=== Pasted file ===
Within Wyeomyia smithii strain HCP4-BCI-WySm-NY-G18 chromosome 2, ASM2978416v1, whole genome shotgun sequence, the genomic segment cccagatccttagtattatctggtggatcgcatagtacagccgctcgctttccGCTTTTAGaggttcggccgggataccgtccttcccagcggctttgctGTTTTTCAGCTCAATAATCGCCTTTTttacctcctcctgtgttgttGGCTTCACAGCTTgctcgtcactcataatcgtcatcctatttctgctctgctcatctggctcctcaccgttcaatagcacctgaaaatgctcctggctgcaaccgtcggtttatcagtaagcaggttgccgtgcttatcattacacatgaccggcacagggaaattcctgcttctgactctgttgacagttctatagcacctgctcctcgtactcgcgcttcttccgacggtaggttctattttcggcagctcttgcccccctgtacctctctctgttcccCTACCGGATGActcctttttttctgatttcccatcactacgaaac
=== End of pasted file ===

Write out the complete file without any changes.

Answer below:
Within Wyeomyia smithii strain HCP4-BCI-WySm-NY-G18 chromosome 2, ASM2978416v1, whole genome shotgun sequence, the genomic segment cccagatccttagtattatctggtggatcgcatagtacagccgctcgctttccGCTTTTAGaggttcggccgggataccgtccttcccagcggctttgctGTTTTTCAGCTCAATAATCGCCTTTTttacctcctcctgtgttgttGGCTTCACAGCTTgctcgtcactcataatcgtcatcctatttctgctctgctcatctggctcctcaccgttcaatagcacctgaaaatgctcctggctgcaaccgtcggtttatcagtaagcaggttgccgtgcttatcattacacatgaccggcacagggaaattcctgcttctgactctgttgacagttctatagcacctgctcctcgtactcgcgcttcttccgacggtaggttctattttcggcagctcttgcccccctgtacctctctctgttcccCTACCGGATGActcctttttttctgatttcccatcactacgaaac